Los Angeles County Department of Public Health | Los Angeles County COVID-19 Update: 22,422 New Cases, 138 Deaths 12/16/2020
County officials provide updates, and answer questions regarding the COVID-19 pandemic for December 16th, 2020.
Today, the Los Angeles County Department of Public Health (Public Health) confirms the highest number of new COVID-19 deaths, cases and hospitalizations ever reported throughout the pandemic.
The case and death numbers provided at the news briefing earlier today did not include the Cities of Long Beach and Pasadena.
Today, Public Health has confirmed 138 new deaths and 22,422 new cases of COVID-19. The number of new cases reported today are, in part, due to a backlog of over 7,000 test results received from one large lab.
During the last week of November, the County experienced an average of about 5,900 new cases a day. Today’s number is nearly four times that.
Since November 9, average daily deaths have increased nearly 600%, from 12 average deaths per day to more than 70 this week.
There are 4,656 people with COVID-19 currently hospitalized and 21% of these people are in the ICU. Hospital available capacity is decreasing to alarming levels and healthcare workers are pushed to the limits; this affects every single person living and working in L.A. County since everyone depends on essential hospital services when needed.
Initial allocations of COVID-19 vaccines have arrived in Los Angeles County. As of today, all nine designated sites received their allotment of the almost 83,000 doses of the COVID-19 vaccine. Each of these nine prepositioned sites worked with Public Health and EMS to arrange for the redistribution of vaccines so that every acute care hospital across Los Angeles County that treats COVID-19 patients receive a pro-rata share of this initial allocation. As of today, acute care hospitals are beginning or will soon begin the process of administering the vaccinations to their staff at highest risk of exposure. The first round of COVID-19 vaccines in LA County are appropriately going to the heroes in this pandemic – the frontline healthcare workers who have been putting themselves at risk each day to care for others.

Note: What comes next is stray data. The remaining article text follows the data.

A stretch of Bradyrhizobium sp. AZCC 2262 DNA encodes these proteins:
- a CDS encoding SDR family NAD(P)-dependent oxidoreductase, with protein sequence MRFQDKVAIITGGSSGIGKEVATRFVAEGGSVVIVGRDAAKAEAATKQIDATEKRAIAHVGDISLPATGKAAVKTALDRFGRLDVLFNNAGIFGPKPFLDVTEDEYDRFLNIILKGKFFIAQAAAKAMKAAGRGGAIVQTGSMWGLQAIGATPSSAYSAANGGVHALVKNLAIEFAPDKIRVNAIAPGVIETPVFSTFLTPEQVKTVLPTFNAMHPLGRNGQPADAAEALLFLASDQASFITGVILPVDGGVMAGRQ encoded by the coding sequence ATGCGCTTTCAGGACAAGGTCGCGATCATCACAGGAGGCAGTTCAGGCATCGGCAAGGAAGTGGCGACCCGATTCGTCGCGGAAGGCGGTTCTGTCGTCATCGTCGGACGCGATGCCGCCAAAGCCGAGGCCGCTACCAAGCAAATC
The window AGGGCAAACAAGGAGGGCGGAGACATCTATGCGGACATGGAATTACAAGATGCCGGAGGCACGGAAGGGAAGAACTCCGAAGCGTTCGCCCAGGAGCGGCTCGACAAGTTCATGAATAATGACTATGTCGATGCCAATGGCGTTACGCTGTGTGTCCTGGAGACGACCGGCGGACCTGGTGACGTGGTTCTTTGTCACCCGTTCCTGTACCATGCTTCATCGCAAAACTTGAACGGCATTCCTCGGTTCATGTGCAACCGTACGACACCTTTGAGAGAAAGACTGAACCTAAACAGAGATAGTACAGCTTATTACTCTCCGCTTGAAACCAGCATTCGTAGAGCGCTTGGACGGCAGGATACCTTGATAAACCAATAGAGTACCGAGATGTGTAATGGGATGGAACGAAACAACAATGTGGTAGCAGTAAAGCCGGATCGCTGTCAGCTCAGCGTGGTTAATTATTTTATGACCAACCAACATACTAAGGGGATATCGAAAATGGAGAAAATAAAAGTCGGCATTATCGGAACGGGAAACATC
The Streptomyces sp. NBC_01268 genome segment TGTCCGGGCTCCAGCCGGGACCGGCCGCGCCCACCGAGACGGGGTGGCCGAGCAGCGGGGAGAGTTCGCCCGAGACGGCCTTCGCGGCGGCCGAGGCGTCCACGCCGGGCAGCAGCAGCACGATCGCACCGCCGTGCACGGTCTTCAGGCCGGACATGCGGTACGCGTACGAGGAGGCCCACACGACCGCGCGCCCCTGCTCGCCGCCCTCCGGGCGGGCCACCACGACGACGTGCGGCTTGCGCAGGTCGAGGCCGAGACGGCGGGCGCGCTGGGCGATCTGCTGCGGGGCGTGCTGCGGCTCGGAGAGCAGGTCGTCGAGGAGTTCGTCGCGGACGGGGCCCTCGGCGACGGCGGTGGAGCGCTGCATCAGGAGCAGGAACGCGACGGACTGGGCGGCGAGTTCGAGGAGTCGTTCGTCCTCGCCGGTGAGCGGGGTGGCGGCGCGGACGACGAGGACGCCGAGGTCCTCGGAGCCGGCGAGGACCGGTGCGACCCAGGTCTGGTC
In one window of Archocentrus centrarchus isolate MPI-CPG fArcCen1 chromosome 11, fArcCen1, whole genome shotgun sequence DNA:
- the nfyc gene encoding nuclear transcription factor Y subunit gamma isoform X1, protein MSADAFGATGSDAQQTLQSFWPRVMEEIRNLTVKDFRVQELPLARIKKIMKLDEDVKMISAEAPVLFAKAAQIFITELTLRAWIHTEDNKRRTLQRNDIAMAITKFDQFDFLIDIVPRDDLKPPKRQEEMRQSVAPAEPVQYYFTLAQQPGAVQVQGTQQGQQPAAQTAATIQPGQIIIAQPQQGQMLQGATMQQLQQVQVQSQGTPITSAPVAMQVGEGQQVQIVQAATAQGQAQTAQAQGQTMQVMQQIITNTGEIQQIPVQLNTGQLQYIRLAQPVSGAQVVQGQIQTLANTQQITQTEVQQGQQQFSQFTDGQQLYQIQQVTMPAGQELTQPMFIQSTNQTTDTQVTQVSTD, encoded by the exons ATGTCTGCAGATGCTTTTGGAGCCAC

Public Health invites everyone to join the Los Angeles County COVID-19 Vaccine Town Hall to learn more about the COVID-19 vaccine, how it was developed, where it will be distributed in communities, and when it will be made available to the general public. The town hall will be this Thursday, December 17 from 6:00 p.m. to 7:30pm and will be streamed live on Twitter, Facebook, and YouTube @lapublichealth. For more information and to submit a question, visit: http://tinyurl.com/askcovidtownhall
Of the 138 new deaths reported today, 45 people that passed away were over the age of 80 years old, 49 people who died were between the ages of 65 and 79 years old, 27 people who died were between the ages of 50 and 64 years old, nine people who died were between the ages of 30 and 49 years old, and one person who died was between the ages of 18 and 29 years old. One hundred people who died had underlying health conditions including 37 people over the age of 80 years old, 39 people between the ages of 65 and 79 years old, 20 people between the ages of 50 and 64 years old, and four people between the ages of 30 and 49 years old. Seven deaths were reported by the City of Long Beach.